While there have been many studies conducted on the negative impacts of maternal depression on both the mother and child, new research is examining why some children have different health outcomes than others.
UBC Okanagan researcher Dr. Sarah Dow-Fleisner, along with colleagues at Boston College, recently published a paper examining the health and wellbeing of school-aged children growing up alongside maternal depression. The study notes while the onset of depression often occurs during the postpartum period, it can continue or emerge throughout childhood.
Most previous research has focused on postpartum depression, when the children are infants, and the ways it can lead to poor health outcomes in children. Those health outcomes include higher rates of psychopathology, behavioural problems and the increased risk of physical conditions such as asthma or unhealthy weight throughout childhood.
But Dow-Fleisner’s research has determined that isn’t always the case. Her paper looks at the occurrence of maternal depression later in childhood and looks at the different patterns of wellbeing that emerged for many.
“Early childhood represents a sensitive developmental period, yet middle childhood is also marked by age-specific developmental milestones and vulnerabilities,” says Dr. Dow-Fleisner, an assistant professor in the School of Social Work and 2021 Michael Smith Foundation for Health Research Scholar Award recipient. “Among children with early experiences of adversity, there is a great potential for resilience that needed further exploration.”
The study, looking at the resilience of children who grow up alongside maternal depression, fills a notable gap in the current research, she says.
For her paper, data from the Fragile Families and Child Wellbeing Study, a multi-year study of more than 4,800 children born in 75 hospitals in 20 American cities, was used. Data included maternal health, the child’s physical health, and psychosocial wellbeing outcomes from mothers and children from when the child was one, three, five and nine years old.
Dr. Dow-Fleisner and her colleagues looked for patterns of wellbeing across 10 indicators of child physical health, including asthma, obesity and psychosocial factors such as internalizing disorders and perseverance. The researchers identified five groups with distinct patterns of child health and then examined each group’s link with maternal depression.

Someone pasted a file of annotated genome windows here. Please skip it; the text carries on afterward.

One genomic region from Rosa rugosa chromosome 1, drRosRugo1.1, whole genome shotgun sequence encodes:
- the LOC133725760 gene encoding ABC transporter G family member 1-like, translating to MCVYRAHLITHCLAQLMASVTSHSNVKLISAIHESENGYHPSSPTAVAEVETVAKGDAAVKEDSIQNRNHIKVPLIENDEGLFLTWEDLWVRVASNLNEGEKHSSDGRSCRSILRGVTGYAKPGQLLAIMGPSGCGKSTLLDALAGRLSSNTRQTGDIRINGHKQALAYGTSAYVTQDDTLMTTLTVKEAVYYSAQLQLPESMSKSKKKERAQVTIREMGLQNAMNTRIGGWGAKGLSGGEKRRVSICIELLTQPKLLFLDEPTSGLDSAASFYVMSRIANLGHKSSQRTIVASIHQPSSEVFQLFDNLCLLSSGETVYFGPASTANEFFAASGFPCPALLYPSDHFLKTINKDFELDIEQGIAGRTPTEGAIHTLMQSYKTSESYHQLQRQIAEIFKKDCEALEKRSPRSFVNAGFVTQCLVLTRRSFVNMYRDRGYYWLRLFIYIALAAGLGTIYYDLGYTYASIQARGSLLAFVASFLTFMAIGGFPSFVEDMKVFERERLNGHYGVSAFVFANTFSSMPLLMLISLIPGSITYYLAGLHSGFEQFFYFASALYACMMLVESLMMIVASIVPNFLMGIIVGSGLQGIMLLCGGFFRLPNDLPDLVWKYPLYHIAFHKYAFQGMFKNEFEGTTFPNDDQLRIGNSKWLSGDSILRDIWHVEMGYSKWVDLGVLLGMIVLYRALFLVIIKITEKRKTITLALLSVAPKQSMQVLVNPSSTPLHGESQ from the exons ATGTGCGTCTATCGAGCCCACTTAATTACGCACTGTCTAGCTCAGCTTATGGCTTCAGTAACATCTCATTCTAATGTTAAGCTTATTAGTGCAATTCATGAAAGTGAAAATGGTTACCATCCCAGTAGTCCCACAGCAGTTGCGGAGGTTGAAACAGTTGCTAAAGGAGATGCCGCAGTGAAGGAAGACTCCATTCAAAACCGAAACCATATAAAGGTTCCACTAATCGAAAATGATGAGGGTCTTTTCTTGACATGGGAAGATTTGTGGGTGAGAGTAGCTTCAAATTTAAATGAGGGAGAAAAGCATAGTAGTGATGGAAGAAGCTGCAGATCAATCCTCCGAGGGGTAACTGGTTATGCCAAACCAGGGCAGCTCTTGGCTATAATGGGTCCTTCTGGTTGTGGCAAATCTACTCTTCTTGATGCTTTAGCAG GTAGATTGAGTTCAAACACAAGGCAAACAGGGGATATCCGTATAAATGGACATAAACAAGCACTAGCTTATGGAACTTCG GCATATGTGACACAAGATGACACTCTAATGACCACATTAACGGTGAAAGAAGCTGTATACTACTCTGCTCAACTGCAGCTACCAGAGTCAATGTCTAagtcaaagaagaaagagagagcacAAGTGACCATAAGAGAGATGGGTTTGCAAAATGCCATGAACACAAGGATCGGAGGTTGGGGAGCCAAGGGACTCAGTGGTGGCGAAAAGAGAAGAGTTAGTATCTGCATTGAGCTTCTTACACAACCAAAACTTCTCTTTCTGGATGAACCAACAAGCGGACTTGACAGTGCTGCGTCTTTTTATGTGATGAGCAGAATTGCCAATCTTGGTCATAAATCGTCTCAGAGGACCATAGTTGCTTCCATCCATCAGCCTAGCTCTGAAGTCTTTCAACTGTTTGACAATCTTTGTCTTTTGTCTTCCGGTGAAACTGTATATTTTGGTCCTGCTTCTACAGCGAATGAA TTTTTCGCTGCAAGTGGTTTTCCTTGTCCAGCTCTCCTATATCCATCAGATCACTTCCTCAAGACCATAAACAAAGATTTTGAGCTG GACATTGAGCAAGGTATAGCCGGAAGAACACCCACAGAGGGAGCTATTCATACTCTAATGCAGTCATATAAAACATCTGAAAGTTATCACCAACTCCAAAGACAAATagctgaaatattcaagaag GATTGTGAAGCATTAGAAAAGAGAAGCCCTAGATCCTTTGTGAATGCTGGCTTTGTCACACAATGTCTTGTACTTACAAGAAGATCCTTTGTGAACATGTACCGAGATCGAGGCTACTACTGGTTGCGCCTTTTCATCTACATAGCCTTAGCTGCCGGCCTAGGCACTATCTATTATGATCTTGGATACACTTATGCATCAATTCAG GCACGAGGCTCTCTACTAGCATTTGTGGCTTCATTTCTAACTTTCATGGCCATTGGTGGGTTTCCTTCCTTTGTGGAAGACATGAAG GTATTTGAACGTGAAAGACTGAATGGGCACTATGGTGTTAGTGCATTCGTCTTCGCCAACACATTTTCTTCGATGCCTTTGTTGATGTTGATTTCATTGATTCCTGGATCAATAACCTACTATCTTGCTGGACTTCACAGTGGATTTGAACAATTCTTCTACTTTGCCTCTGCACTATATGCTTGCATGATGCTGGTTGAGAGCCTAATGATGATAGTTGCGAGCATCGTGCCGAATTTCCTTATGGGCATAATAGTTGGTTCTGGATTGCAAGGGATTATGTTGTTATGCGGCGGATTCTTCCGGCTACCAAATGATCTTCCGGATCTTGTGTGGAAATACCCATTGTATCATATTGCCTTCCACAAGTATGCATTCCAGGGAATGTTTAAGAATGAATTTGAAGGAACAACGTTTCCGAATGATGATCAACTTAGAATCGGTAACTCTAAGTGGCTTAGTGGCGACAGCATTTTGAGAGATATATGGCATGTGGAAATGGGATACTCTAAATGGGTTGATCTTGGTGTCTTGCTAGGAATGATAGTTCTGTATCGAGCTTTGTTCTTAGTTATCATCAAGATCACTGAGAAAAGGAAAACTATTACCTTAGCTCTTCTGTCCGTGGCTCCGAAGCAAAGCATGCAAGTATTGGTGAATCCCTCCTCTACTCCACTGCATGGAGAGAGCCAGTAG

“As expected, we found a thriving group that included children with positive outcomes across all 10 indicators of health and wellbeing. Admittedly there were a small number of children who fell into the poor health group, a group that had negative outcomes across all health indicators. And three groups where children showed a mixture of both positive and negative health and wellbeing occurring simultaneously.” says Dr. Dow-Fleisner. “This highlights how important it is to look at child health and wellbeing in a holistic way—if we look for resilience we may just find it.”
What was more interesting, she says, is that while some children experiencing maternal depression had a higher risk of poor outcomes, most were in the thriving group, suggesting there are likely important protective factors that help mitigate the risk associated with maternal depression.
This paper, she says, is an important first step toward developing clinically tailored services that support child development and address maternal depression. This would include further exploration of protective factors that help children and families thrive in the context of adversity.
She also suggests that because maternal depression can and does occur later in childhood, policy should support continued depression screening in primary care settings and ongoing treatment for maternal depression throughout childhood.
“Children experiencing maternal depression have varied outcomes, with most children in our sample emerging in the thriving group,” she says. “However, children experiencing maternal depression later in childhood were more likely to be in one of four groups with elements of poor health outcomes.
“Early identification and treatment for mothers experiencing depression can lessen the impact and potentially prevent problems across the life course of those children.”
The research was published recently in the Journal of the Society for Social Work and Research.